Rowland Hill: Facts and Information

Here are some facts about Rowland Hill.

  • Rowland Hill was an English inventor, teacher and social reformer. He is famous for coming up with the idea for the basic postal service, including stamps.
  • He was born in 1795 in Kidderminster and at the age of 12 taught other students. In 1819 he opened a revolutionary new school which had heating, a science laboratory and a swimming pool.
  • Rowland Hill worked on a plan to colonize parts of Australia during the 1830s. The colony would have no convicts and would have all the good qualities of British society.

Rowland Hill

  • His interest in the postal service began when he was 8 years old. His family could not afford to pay the postage and sent Hill to sell his old clothes to afford it.
  • In the 1830s, postage was paid by the recipient, not the sender. Hill argued that there should be a better system and came up with a flat rate, regardless of distance.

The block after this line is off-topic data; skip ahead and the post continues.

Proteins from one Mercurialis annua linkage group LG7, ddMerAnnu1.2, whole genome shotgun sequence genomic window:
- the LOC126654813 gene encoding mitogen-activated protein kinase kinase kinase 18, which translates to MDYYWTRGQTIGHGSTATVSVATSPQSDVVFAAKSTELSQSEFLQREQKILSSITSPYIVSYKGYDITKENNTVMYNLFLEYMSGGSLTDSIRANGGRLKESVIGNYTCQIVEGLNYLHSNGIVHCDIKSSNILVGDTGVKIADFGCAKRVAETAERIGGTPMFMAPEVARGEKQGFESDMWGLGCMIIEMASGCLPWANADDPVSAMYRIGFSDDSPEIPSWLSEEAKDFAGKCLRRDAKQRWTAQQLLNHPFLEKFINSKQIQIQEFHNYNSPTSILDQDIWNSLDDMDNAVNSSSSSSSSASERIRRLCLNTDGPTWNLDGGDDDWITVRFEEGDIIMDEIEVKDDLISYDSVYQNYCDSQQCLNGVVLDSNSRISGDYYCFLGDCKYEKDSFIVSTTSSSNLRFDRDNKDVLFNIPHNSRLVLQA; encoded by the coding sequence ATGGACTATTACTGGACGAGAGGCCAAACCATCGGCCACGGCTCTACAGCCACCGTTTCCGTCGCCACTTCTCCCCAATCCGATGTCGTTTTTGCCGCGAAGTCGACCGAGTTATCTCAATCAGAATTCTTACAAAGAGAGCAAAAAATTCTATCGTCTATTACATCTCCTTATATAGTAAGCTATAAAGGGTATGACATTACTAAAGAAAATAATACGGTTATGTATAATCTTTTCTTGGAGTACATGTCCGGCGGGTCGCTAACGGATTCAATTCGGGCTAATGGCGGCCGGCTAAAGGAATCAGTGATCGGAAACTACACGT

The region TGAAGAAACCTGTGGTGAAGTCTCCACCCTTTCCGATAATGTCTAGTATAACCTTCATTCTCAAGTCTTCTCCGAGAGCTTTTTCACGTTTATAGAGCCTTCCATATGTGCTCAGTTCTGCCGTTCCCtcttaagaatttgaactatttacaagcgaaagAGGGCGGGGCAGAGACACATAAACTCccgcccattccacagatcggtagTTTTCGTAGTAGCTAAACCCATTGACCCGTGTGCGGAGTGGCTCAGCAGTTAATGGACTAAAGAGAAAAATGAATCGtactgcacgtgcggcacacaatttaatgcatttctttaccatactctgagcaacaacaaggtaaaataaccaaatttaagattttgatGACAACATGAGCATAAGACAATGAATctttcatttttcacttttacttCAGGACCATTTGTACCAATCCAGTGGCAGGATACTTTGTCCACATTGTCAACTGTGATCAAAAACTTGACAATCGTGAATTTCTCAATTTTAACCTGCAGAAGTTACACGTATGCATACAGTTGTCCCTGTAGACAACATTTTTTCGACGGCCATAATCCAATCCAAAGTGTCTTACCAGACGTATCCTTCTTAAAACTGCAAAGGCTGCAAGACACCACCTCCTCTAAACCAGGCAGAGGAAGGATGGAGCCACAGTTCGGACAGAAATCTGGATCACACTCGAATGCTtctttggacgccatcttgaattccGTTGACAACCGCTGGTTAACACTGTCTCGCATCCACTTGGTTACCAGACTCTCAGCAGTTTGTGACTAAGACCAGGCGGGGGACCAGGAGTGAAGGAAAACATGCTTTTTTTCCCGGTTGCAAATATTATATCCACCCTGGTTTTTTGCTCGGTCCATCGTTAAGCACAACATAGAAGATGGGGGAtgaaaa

• Adhesive stamps were already being used to pay taxes and Hill felt they could be used to pay postage too. Hill presented all his ideas in a series of pamphlets.
  • The Penny Black was issued in May, 1840 and was the world’s first adhesive postage stamp. Today, an unused Penny Black stamp can be worth as much as £4,000.
  • In 1843, Hill became chairman of the London and Brighton Railway. He introduced many changes including comfortable trains and low fares and helped make Brighton a popular place to live.
  • Rowland Hill died in 1879, in Hampstead, London where a local street was named after him. He is buried in London’s Westminster Abbey and has a memorial in Highgate Cemetery.
  • Hill’s home town of Kidderminster has the Rowland Hill Shopping Centre. There is a statue of him in the town, as well as statues of him in London, Birmingham and Manchester.

What next? Discover some facts about other famous Victorians, or visit our Victorians resources page.

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